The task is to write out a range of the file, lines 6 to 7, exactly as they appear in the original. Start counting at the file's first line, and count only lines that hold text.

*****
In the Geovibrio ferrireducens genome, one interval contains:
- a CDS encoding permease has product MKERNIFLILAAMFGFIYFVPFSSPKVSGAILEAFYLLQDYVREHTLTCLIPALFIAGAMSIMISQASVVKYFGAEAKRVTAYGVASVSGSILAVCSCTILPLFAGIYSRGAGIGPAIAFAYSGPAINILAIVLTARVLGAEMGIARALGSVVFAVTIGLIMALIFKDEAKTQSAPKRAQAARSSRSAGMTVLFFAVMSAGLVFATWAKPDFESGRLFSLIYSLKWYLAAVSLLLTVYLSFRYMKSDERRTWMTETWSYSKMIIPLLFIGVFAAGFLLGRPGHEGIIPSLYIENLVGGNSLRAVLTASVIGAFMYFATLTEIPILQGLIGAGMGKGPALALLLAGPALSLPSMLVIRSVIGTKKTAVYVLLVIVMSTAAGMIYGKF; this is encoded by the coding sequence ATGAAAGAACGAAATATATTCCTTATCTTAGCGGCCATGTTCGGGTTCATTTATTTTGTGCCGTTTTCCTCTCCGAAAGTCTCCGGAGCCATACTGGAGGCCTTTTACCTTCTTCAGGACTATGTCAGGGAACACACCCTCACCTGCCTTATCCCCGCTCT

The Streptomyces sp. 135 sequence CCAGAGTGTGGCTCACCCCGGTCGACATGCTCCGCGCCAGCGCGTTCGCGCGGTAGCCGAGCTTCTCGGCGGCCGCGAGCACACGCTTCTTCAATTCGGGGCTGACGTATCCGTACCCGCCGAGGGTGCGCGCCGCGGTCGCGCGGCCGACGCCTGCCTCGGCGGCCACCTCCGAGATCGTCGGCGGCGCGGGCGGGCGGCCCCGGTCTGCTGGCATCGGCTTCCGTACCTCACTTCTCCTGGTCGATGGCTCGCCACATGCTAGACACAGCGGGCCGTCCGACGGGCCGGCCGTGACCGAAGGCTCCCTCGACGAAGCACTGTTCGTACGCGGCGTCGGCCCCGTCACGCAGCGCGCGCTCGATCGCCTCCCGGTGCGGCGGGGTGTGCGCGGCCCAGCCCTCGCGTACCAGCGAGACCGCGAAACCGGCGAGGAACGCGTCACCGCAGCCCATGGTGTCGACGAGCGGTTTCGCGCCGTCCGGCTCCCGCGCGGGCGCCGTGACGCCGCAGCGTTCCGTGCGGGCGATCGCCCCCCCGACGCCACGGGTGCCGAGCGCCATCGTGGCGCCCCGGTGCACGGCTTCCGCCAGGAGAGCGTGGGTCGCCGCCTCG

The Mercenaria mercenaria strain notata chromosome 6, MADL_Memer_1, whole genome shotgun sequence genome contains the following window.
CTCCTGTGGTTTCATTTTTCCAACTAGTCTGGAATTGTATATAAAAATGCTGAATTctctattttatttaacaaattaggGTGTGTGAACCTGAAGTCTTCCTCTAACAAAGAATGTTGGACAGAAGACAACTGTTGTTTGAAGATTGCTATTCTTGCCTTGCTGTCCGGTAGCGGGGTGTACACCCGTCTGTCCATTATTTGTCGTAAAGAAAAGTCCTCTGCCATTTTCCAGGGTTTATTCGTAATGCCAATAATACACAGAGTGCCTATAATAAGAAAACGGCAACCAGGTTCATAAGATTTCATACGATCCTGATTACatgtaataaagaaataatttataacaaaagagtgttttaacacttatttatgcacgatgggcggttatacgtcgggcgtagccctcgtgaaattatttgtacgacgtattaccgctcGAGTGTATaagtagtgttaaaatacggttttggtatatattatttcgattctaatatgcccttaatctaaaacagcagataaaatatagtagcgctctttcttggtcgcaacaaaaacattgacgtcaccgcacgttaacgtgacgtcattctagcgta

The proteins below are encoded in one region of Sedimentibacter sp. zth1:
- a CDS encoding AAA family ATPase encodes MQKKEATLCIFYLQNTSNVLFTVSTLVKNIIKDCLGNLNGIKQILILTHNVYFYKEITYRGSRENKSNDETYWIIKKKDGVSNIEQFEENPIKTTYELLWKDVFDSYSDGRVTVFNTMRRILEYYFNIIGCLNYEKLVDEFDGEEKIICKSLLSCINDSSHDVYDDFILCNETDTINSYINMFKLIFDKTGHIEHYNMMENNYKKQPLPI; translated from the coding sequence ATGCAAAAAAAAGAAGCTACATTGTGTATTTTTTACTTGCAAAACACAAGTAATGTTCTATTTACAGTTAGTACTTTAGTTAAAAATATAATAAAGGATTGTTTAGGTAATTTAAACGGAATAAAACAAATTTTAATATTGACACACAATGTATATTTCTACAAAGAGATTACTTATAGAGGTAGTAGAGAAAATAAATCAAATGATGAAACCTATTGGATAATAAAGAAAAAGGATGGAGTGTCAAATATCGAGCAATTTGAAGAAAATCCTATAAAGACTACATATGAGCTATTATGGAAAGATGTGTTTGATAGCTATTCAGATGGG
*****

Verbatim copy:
The proteins below are encoded in one region of Sedimentibacter sp. zth1:
- a CDS encoding AAA family ATPase encodes MQKKEATLCIFYLQNTSNVLFTVSTLVKNIIKDCLGNLNGIKQILILTHNVYFYKEITYRGSRENKSNDETYWIIKKKDGVSNIEQFEENPIKTTYELLWKDVFDSYSDGRVTVFNTMRRILEYYFNIIGCLNYEKLVDEFDGEEKIICKSLLSCINDSSHDVYDDFILCNETDTINSYINMFKLIFDKTGHIEHYNMMENNYKKQPLPI; translated from the coding sequence ATGCAAAAAAAAGAAGCTACATTGTGTATTTTTTACTTGCAAAACACAAGTAATGTTCTATTTACAGTTAGTACTTTAGTTAAAAATATAATAAAGGATTGTTTAGGTAATTTAAACGGAATAAAACAAATTTTAATATTGACACACAATGTATATTTCTACAAAGAGATTACTTATAGAGGTAGTAGAGAAAATAAATCAAATGATGAAACCTATTGGATAATAAAGAAAAAGGATGGAGTGTCAAATATCGAGCAATTTGAAGAAAATCCTATAAAGACTACATATGAGCTATTATGGAAAGATGTGTTTGATAGCTATTCAGATGGG